VICTORIES AND TRAGEDIES
It was during this same time period that Septima met her future husband, Nerie David Clark, a military veteran from North Carolina who had served on a submarine in World War I. After three years of dating they were married in 1923. However, the marriage further strained Septima’s relationship with her mother, who objected to the idea of marrying a man from a different state (North Carolina). Septima’s mother saw this as the equivalent of “marrying a stranger,” as he was unknown to her local community. This caused a falling out between mother and daughter, and Septima – in love and loyal to her husband – moved with him to his hometown of Hickory, North Carolina.
Unfortunately, their marriage was mired in tragedy. Their first child died shortly after birth. And although they had a healthy second child, tragedy soon struck the family again, when Septima’s husband was afflicted with kidney disease. Eventually, he died of kidney failure – only five years after the couple had been married. Reeling from these losses, Septima took off from teaching for short while in 1929 to spend some time in the mountains of western North Carolina. After a short time, Septima took her son and moved to Columbia, South Carolina, where she resumed her teaching and joined the local chapter of the NAACP to continue her involvement with the civil rights movement. From that moment on, she decided to become more actively involved and devoted to the crusade for equal rights.
Septima’s new position as a teacher was at the Booker T. Washington High School, where she remained for 17 years. Over the years, she earned strong praise for being an outstanding educator. During that time period, she took some time to advance her own education as well. From 1942 to 1945 she attended Columbia’s Benedict College, where she finally earned her Bachelor’s Degree at the age of 47, despite the demands of working full time and raising a child. She then went on to New York City’s Columbia University and Atlanta’s Clark College to complete her graduate studies.
But in spite of her busy schedule, Septima continued to work with the NAACP, and in doing so had a chance to work alongside lawyer Thurgood Marshall, who went on to become the first African-American Justice of the Supreme Court of the United States. She worked with him on the 1945 case that fought for equal pay for black teachers nationwide. Although she was fighting for the general principles of the case, she also stood to gain personally from the legal battle. Her salary as a teacher increased threefold when the case was won. For Septima, the victory was both a societal and a personal triumph.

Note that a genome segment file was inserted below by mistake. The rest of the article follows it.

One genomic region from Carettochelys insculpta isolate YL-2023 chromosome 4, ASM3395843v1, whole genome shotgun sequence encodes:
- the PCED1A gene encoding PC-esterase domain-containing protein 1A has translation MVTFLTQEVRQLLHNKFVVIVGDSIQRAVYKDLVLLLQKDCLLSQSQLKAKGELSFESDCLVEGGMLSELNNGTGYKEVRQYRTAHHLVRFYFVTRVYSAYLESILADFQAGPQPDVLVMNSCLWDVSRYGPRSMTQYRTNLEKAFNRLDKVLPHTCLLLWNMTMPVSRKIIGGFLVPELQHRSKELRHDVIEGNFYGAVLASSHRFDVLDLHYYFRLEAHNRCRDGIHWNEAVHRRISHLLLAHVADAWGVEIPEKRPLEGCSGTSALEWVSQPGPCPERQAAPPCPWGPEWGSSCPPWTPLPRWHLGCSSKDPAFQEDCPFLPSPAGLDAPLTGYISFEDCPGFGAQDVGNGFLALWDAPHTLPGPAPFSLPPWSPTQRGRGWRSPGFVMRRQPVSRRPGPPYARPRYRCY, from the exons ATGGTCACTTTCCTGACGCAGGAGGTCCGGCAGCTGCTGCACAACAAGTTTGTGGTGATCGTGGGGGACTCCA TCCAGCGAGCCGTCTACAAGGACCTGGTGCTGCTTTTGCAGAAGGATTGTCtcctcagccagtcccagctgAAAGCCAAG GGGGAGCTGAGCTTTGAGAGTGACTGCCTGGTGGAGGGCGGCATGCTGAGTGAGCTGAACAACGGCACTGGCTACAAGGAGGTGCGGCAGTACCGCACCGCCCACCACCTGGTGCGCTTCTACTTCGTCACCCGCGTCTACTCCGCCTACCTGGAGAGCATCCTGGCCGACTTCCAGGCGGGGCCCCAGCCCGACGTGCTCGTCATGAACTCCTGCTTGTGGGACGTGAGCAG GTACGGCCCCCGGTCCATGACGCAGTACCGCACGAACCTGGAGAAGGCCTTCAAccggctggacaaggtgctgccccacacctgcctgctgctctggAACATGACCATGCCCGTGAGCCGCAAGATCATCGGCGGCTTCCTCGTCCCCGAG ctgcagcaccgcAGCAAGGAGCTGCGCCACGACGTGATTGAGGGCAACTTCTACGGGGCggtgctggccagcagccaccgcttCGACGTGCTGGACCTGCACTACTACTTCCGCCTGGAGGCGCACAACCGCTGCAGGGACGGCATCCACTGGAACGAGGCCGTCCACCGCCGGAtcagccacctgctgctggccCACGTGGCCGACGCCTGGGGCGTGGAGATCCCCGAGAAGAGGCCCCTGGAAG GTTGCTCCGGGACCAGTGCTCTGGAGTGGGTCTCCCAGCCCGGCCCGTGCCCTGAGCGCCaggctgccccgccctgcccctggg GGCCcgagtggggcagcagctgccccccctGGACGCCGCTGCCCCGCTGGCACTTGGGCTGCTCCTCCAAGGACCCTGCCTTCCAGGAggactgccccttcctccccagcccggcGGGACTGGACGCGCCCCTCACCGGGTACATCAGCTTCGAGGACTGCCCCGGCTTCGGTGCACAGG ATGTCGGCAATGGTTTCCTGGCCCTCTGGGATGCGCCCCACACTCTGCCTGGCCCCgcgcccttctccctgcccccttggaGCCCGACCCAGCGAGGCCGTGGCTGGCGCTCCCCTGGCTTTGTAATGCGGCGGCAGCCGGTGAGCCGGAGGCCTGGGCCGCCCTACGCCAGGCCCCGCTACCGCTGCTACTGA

In 1947, Septima’s mother suffered a stroke and become gravely ill, and Septima returned home to look after her, in spite of the rift between them. But as busy as she was with her job and her duties to her mother, she still found the time to remain active. In addition to volunteering for the Young Women’s Christian Association (YWCA), she continued to remain involved with the NAACP. In fact, after her years of loyal service, by 1956, Septima became vice president of the Charleston chapter of the organization. Unfortunately, that very same year, South Carolina made it illegal for public employees to belong to civil rights groups, hoping to slow down the burgeoning civil rights movement. But Septima refused to give up her position at the NAACP and, as a result, was let go from her teaching position. After forty years of employment, she had lost her job and her pension.
RISING UP, FIGHTING BACK
During her time teaching at Booker T. Washing High School, Septima had spent some of her summers off by leading workshops at the Tennessee Highlander Folk School, an institution that supported integration and the Civil Rights Movement. Now unemployed, Septima Clark sought out a full-time position at Tennessee Highlander and was offered one. In fact, she was considered such an exemplary teacher, that she was soon put in charge of Highlander’s Citizenship School program. As its director, she was responsible for helping African-American citizens improve their math and literary skills. The goal of the program was to increase voter turnout by the black community, with the hope of electing officials who were more supportive of civil rights and racial equality. Many states, at the time, were using literacy tests to attempt to discourage and disqualify African-Americans from voting; but the high success rate of Septima’s educational workshops helped to tip the scales.
“What we are working for is an educational program that has become a resource and rallying point for scores of brave southerners who are leading the fight for justice and better race relations in these crucial days,” said Septima.
But her activities to educate her fellow African-Americans came with a price. Unhappy with the prospect of an educated black community, the state of Tennessee revoked the school’s charter, shut down its many buildings, and arrested the teachers, including Septima, on trumped up charges. Although the charges were later dropped, the school remained closed and Septima and the other teachers were now out of work.
Fortunately, Septima’s efforts did not go unnoticed by some of the nation’s top civil rights leaders, who stepped in to help out. Shortly after the Tennessee school was shut down, Martin Luther King Jr., an admirer of Septima’s work, invited her to Georgia to continue her literacy efforts and start up new workshops.